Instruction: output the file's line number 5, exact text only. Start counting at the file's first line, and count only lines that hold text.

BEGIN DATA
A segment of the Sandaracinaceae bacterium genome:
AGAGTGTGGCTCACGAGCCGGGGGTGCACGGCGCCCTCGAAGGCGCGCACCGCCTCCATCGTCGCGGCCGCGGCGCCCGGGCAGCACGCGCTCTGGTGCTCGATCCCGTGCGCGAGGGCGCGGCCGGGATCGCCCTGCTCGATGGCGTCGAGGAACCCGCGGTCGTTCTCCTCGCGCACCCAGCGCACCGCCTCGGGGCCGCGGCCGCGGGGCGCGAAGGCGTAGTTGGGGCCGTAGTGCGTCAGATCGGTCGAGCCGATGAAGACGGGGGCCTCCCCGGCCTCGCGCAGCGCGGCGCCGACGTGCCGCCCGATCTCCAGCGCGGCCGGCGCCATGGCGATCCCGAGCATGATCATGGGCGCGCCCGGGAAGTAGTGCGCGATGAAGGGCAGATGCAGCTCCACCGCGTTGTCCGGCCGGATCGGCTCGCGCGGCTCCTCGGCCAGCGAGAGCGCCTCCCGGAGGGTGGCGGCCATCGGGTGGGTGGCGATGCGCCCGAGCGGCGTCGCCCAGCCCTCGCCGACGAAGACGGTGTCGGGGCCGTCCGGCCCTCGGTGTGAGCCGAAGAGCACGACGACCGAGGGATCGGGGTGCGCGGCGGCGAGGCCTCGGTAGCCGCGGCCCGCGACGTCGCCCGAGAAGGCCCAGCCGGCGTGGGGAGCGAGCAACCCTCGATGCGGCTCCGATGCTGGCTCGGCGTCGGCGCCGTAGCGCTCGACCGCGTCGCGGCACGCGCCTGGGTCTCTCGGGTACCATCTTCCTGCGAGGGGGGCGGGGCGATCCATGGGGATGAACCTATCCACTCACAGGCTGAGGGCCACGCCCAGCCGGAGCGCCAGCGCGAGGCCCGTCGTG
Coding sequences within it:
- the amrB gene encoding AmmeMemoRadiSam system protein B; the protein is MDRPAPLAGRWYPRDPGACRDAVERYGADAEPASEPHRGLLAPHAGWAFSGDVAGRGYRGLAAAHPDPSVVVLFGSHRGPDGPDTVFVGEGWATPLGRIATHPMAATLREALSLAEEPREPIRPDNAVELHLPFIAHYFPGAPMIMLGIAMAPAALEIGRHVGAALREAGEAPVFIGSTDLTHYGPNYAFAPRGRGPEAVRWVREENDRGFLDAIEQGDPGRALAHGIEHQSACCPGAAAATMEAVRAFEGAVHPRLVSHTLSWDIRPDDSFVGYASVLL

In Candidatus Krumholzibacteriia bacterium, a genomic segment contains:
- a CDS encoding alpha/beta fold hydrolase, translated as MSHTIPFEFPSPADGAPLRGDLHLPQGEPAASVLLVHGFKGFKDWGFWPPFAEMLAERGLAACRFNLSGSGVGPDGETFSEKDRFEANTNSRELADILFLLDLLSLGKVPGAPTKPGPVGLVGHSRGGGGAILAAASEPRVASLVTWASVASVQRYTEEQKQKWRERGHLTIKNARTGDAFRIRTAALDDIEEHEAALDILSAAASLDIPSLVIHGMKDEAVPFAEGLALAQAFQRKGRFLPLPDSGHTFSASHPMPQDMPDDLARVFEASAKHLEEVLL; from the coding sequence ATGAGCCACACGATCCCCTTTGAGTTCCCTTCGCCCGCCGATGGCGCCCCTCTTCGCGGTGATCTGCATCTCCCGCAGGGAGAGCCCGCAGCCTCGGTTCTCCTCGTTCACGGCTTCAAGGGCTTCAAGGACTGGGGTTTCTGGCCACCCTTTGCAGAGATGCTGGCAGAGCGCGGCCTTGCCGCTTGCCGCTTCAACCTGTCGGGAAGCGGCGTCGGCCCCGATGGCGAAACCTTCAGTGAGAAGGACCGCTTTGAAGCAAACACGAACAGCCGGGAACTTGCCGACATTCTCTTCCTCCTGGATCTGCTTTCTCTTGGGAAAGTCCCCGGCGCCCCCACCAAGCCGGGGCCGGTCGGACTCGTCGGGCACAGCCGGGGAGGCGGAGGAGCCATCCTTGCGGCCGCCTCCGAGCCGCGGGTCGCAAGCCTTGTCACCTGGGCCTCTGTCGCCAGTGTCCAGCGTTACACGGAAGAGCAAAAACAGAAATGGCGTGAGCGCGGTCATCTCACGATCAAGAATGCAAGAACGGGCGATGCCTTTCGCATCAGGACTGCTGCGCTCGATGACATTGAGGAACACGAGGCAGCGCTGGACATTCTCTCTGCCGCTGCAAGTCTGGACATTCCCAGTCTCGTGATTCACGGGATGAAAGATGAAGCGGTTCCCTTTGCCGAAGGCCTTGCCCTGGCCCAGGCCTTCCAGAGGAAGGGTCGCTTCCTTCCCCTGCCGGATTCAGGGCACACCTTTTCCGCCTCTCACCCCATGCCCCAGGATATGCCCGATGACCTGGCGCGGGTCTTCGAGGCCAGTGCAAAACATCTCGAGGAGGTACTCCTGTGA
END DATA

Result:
In Candidatus Krumholzibacteriia bacterium, a genomic segment contains: